Prevalence and Overtesting of True Heparin-Induced Thrombocytopenia in a 591-Bed Tertiary Care, Teaching Hospital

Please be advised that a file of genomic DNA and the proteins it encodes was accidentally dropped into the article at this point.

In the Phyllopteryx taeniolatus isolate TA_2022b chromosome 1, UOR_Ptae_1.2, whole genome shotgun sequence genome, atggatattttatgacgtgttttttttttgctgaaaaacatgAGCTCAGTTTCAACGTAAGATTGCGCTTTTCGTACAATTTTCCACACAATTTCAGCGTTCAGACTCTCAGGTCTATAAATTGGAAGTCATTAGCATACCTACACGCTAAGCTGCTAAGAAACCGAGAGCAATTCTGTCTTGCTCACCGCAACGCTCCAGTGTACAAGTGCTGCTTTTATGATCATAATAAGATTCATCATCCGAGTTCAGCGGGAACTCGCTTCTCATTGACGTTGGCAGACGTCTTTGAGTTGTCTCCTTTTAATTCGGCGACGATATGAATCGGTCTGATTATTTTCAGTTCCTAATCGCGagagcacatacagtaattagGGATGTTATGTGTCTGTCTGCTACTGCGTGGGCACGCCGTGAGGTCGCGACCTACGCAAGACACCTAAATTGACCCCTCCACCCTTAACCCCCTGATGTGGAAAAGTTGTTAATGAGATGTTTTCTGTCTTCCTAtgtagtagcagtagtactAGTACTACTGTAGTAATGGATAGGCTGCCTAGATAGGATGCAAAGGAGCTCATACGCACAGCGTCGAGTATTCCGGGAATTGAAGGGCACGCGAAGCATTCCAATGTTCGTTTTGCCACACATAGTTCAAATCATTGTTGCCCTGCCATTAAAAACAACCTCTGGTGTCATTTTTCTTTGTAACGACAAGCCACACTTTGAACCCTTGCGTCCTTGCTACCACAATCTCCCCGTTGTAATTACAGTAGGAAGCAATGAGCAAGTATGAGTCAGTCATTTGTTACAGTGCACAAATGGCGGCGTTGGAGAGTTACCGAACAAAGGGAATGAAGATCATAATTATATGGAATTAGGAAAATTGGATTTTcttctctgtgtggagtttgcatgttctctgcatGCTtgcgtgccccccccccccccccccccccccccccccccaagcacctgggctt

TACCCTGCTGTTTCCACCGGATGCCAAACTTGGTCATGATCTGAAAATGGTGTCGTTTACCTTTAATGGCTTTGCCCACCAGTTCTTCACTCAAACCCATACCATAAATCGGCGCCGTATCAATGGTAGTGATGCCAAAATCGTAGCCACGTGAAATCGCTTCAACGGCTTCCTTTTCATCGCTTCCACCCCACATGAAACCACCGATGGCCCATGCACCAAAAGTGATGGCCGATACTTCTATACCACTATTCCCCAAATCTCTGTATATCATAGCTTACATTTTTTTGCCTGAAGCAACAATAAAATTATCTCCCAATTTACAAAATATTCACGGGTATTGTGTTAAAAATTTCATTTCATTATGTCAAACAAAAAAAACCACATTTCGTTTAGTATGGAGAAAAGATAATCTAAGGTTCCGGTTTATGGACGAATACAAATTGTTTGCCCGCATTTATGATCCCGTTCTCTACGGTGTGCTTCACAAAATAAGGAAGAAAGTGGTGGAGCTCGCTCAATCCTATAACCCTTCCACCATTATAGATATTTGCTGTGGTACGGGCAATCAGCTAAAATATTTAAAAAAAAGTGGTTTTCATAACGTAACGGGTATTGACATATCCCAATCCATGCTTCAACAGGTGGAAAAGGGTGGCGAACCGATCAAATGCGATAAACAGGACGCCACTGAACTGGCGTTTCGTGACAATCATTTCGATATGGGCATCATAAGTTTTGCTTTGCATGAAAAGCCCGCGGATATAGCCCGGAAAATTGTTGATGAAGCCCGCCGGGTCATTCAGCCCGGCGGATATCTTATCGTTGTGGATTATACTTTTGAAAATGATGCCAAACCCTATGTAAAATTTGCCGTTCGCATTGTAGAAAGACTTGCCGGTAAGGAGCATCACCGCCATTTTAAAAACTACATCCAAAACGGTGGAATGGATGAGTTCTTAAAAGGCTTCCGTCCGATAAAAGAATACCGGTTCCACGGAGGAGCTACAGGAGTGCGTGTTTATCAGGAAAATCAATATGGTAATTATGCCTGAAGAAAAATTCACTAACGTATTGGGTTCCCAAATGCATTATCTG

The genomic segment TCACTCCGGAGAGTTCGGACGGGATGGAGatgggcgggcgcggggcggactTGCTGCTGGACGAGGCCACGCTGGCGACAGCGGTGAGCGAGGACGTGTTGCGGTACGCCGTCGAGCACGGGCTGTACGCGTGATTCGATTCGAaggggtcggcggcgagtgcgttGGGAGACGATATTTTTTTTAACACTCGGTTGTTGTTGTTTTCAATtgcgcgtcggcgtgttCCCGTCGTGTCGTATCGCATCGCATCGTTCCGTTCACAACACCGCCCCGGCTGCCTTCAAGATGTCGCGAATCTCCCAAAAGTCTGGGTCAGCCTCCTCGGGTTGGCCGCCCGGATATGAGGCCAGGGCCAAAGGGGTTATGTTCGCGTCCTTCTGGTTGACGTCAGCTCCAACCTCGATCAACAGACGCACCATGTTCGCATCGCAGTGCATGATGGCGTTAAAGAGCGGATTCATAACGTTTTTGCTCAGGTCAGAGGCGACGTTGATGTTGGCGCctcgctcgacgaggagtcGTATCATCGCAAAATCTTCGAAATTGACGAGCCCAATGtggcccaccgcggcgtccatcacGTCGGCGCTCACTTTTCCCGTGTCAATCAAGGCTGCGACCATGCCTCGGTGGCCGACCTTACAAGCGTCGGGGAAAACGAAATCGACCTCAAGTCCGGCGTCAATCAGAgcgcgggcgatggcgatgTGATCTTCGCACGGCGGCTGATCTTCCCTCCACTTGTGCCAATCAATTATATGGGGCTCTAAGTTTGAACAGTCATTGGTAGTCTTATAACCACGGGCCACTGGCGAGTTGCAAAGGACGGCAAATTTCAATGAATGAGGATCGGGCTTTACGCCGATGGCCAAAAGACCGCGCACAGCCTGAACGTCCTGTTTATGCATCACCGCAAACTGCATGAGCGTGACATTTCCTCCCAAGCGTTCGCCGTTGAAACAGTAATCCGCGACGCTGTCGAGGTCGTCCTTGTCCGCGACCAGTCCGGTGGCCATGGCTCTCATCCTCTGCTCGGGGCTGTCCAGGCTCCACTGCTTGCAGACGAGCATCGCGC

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Heparin-induced thrombocytopenia type II (HIT) is a rare but potentially fatal antibody-mediated reaction to all forms of heparin (unfractionated heparin, low-molecular weight heparin, heparin flushes, and heparin-coated catheters), which can lead to HIT with thrombosis. Two tests commonly used to screen for HIT include the enzyme-linked immunosorbent assay (ELISA) and serotonin release assay (SRA). This is a retrospective chart review study conducted from January 1, 2013, through December 31, 2014, to estimate the rate of true HIT in critical care patients at Winthrop-University Hospital, located in Mineola, New York. Patients are classified as positive for HIT if both ELISA and SRA immunoassays are positive. We reviewed 507 heparin immunoassays, excluding 64 who had an inappropriate ELISA test sent due to no administration of heparin, enoxaparin, or heparin lock flush at this or previous hospital stays at Winthrop. Of the 443 heparin immunoassays, ELISA results were positive for 66 patients (15.1%), and only 11 (2.5%) patients had true cases of HIT with a 95% confidence interval of 1.3% to 4.4%. The 4T score for those with true HIT (median: 5.0) was statistically higher compared to those without true HIT (median: 2.0; P < .001). Despite guidelines in place, overtesting for HIT is still a prevalent issue.

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